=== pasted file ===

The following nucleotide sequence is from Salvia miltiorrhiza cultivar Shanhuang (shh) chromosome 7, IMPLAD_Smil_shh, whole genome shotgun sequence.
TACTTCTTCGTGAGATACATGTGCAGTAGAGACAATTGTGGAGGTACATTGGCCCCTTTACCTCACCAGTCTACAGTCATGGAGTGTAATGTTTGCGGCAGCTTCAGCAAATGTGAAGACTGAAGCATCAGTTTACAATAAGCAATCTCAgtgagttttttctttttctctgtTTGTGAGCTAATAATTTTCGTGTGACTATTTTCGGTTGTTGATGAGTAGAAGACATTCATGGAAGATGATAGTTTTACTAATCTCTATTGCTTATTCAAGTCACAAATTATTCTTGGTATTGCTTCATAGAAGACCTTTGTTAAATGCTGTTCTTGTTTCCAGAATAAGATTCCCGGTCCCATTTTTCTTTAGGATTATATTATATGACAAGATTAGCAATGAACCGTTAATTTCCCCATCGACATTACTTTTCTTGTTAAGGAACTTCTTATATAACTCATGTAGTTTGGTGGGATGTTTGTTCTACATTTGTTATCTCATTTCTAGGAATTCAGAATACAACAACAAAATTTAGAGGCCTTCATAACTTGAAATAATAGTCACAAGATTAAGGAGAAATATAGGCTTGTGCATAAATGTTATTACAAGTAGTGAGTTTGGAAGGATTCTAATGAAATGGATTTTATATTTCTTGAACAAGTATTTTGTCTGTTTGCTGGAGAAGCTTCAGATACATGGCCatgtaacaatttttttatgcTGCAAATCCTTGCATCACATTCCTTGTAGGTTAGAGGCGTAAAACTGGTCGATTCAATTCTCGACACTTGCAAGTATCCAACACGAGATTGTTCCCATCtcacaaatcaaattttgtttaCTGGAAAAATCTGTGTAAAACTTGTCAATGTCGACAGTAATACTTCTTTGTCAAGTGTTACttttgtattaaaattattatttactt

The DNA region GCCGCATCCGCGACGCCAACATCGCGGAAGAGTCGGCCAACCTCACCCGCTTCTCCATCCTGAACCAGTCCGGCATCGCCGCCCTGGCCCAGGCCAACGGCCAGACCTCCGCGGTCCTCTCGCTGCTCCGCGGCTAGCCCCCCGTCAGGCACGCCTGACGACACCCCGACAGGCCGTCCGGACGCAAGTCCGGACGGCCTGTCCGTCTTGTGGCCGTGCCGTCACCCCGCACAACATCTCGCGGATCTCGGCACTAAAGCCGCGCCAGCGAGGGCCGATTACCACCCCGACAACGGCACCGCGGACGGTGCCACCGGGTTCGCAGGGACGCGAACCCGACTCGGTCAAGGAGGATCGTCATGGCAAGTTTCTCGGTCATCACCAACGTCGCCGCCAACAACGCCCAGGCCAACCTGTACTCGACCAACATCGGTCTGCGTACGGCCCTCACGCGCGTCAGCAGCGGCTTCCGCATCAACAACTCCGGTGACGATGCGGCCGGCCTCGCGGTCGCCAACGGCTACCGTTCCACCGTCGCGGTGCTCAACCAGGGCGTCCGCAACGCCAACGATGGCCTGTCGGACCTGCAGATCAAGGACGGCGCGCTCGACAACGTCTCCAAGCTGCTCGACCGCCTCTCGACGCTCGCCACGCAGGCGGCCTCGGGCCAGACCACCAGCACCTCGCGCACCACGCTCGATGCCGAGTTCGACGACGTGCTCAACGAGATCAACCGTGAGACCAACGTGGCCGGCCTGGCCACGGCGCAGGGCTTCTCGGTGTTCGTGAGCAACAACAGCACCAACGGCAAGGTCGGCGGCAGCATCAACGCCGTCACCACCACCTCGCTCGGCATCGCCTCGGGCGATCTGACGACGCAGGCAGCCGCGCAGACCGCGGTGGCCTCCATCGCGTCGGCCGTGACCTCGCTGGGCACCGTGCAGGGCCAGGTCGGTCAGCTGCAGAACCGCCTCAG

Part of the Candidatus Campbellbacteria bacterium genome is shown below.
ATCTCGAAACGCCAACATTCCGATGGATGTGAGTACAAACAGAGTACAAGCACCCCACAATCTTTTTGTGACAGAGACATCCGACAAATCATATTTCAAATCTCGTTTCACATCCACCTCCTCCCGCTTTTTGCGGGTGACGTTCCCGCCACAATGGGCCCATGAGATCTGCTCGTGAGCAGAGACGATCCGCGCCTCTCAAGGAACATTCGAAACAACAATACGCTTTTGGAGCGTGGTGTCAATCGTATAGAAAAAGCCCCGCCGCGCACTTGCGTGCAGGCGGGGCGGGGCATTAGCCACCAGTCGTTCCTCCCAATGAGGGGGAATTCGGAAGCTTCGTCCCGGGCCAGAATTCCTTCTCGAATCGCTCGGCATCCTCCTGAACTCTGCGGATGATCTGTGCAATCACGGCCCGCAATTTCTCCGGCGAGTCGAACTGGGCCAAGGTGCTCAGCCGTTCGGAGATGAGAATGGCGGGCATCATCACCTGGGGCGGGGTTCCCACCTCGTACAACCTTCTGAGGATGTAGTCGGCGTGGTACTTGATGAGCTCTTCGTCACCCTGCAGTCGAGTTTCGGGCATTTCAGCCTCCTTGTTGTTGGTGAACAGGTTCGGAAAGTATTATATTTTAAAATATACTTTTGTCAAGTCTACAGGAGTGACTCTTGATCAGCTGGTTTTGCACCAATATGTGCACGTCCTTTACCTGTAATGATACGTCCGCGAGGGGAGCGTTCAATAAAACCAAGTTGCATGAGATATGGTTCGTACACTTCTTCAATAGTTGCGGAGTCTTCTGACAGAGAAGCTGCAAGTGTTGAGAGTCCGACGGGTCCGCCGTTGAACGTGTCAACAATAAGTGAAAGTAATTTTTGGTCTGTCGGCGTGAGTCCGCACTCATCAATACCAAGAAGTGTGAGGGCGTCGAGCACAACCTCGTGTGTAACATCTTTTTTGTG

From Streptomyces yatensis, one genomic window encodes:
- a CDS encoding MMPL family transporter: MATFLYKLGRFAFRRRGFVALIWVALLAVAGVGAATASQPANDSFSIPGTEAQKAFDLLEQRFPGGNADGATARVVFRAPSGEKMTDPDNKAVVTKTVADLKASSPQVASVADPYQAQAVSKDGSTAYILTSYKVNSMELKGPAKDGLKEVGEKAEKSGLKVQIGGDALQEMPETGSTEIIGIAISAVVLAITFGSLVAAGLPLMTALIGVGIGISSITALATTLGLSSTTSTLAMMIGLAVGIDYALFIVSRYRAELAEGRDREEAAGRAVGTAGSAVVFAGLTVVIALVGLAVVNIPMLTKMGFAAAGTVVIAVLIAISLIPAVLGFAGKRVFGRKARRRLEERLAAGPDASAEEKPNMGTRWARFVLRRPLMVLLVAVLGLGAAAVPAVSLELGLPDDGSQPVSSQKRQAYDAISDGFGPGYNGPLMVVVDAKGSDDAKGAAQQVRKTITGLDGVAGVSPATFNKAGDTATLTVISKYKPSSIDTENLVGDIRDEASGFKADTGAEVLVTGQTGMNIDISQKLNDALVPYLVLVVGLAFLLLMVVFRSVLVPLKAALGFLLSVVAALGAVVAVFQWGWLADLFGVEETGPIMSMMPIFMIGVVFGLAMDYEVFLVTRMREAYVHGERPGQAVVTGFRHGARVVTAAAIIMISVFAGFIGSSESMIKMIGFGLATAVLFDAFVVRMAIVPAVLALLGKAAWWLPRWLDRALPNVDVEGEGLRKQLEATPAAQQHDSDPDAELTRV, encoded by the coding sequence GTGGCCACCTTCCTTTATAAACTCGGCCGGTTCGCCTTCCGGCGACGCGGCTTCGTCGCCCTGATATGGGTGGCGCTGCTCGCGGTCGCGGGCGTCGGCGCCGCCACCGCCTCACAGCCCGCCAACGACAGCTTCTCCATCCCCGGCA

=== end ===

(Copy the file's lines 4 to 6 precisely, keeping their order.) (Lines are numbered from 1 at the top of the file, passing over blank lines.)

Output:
Part of the Candidatus Campbellbacteria bacterium genome is shown below.
ATCTCGAAACGCCAACATTCCGATGGATGTGAGTACAAACAGAGTACAAGCACCCCACAATCTTTTTGTGACAGAGACATCCGACAAATCATATTTCAAATCTCGTTTCACATCCACCTCCTCCCGCTTTTTGCGGGTGACGTTCCCGCCACAATGGGCCCATGAGATCTGCTCGTGAGCAGAGACGATCCGCGCCTCTCAAGGAACATTCGAAACAACAATACGCTTTTGGAGCGTGGTGTCAATCGTATAGAAAAAGCCCCGCCGCGCACTTGCGTGCAGGCGGGGCGGGGCATTAGCCACCAGTCGTTCCTCCCAATGAGGGGGAATTCGGAAGCTTCGTCCCGGGCCAGAATTCCTTCTCGAATCGCTCGGCATCCTCCTGAACTCTGCGGATGATCTGTGCAATCACGGCCCGCAATTTCTCCGGCGAGTCGAACTGGGCCAAGGTGCTCAGCCGTTCGGAGATGAGAATGGCGGGCATCATCACCTGGGGCGGGGTTCCCACCTCGTACAACCTTCTGAGGATGTAGTCGGCGTGGTACTTGATGAGCTCTTCGTCACCCTGCAGTCGAGTTTCGGGCATTTCAGCCTCCTTGTTGTTGGTGAACAGGTTCGGAAAGTATTATATTTTAAAATATACTTTTGTCAAGTCTACAGGAGTGACTCTTGATCAGCTGGTTTTGCACCAATATGTGCACGTCCTTTACCTGTAATGATACGTCCGCGAGGGGAGCGTTCAATAAAACCAAGTTGCATGAGATATGGTTCGTACACTTCTTCAATAGTTGCGGAGTCTTCTGACAGAGAAGCTGCAAGTGTTGAGAGTCCGACGGGTCCGCCGTTGAACGTGTCAACAATAAGTGAAAGTAATTTTTGGTCTGTCGGCGTGAGTCCGCACTCATCAATACCAAGAAGTGTGAGGGCGTCGAGCACAACCTCGTGTGTAACATCTTTTTTGTG

From Streptomyces yatensis, one genomic window encodes: